“After the movie’s over, she will be here answering your questions,” spluttered entertainment troublemaker Perez Hilton to an “animated” (read: gay) audience at the Crosby Hotel’s theater last Sunday. Shindigger and others had gathered for a sneak peak at Elaine Stritch: Shoot Me, featuring the bawdy Broadway legend, back in Manhattan two years after allegedly retiring to sedate Birmingham, Mich., the town of her youth. Read More
There wasn’t a drop of red wine at the New York Historical Society’s perennial Strawberry Festival luncheon last week, and Shindigger was left to wonder: wasn’t it five o’clock somewhere? Sure, there was a delicious quinoa, truffle and herb salad, but that wasn’t why everyone had turned out. It was to see Morning Joe’s Mika Brzezinski receive the Women in Public Life award.
I adore Elaine Stritch-her racy sense of humor, her impeccable timing, her enormous charisma, her trouper’s chops. So did all the other musical-theater fans at the Walter Kerr Theatre last week, who cheered wildly-even whooped, as if they were at a sporting event-upon her entrance as the aged and imperious courtesan Madame Armfeldt in Trevor Read More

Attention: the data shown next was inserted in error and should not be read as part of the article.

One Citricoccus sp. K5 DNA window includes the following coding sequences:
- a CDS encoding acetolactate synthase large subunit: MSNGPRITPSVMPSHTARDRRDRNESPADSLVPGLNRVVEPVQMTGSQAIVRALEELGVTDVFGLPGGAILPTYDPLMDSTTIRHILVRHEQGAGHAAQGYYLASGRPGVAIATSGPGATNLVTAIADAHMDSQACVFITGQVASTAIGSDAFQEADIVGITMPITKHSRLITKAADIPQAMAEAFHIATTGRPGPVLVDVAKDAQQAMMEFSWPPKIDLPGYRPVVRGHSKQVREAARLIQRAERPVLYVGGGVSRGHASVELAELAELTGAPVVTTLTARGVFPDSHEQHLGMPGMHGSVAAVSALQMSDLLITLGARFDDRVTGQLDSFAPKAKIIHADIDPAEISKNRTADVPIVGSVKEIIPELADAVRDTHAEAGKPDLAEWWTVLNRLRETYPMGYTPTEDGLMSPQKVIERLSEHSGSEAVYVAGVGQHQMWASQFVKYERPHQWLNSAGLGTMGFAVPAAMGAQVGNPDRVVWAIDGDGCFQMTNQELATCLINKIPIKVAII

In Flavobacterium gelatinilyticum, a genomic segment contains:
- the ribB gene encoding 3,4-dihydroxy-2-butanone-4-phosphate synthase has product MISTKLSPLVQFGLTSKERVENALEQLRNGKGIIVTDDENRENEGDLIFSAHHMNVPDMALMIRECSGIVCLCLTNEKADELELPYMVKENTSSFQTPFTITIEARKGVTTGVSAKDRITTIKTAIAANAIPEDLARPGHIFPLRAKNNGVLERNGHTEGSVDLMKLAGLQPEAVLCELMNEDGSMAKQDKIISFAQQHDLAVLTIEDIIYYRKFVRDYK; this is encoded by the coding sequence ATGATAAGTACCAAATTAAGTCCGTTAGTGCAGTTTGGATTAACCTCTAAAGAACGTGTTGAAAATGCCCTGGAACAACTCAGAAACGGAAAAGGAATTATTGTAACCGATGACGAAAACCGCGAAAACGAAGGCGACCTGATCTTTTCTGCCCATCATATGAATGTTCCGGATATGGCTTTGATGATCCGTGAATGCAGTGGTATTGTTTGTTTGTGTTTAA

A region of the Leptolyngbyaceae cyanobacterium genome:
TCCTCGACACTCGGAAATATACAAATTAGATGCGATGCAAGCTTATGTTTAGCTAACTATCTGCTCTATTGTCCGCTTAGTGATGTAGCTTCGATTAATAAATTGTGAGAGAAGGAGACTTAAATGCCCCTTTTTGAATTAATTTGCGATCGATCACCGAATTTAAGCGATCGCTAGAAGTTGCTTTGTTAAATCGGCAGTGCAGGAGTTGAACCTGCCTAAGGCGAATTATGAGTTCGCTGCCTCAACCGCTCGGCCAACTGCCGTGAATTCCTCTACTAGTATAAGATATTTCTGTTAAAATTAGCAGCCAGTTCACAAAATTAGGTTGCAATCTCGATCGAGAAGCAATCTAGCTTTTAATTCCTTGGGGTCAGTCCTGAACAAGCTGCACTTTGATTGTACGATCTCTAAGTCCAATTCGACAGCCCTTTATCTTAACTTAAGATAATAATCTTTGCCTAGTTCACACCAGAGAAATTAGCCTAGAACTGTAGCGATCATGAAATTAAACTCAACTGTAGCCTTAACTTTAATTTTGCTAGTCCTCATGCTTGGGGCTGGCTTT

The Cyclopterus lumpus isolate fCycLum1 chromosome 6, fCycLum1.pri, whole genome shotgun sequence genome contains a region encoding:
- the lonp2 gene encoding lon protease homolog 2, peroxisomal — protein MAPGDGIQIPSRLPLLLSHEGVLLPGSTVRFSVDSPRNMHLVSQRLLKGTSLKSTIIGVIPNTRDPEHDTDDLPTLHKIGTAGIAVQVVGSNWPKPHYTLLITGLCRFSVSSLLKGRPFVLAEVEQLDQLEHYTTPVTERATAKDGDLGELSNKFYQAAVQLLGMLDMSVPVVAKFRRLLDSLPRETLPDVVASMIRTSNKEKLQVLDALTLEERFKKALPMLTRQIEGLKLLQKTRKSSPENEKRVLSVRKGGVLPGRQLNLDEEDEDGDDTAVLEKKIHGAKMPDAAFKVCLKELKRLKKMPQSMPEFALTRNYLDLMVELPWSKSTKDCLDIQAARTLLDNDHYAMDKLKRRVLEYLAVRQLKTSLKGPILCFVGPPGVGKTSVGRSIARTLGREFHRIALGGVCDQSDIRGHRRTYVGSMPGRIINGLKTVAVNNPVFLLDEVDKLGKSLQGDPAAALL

On March 31, New York Post theater columnist and Theater Talk host Michael Riedel settled into balcony seats at the Shubert Theater. His friend and long-suffering co-host, Susan Haskins, was somewhere else in the theater that night; they were there to take in the first preview of Gypsy , the much-anticipated revival directed by Sam Read More
As the most famous line in Broadway musical history goes, “Sing out, Louise!” And so I shall. The revival of Gypsy at the Shubert Theatre is triumphant in every way. The best backstage musical ever created touches greatness in the central performance of Bernadette Peters as the ultimate stage mother, Momma Rose. Tabloid gossip and Read More
Orgasms 101 With Diane Lane
Diane Lane’s progression from the screen’s most appealing ingenue to one of the screen’s most grounded and attractive women has been interesting to chart. It seems only days ago that she was skipping rope and climbing fences in such fare as A Little Romance and Cattle Annie and Little Britches Read More
The new production of Irving Berlin’s vintage Annie Get Your Gun is a key event in the history of the American musical: It is the first politically correct musical of our time. I believe that such political correctness is a form of censorship by and for people who have no sense of humor. Please permit Read More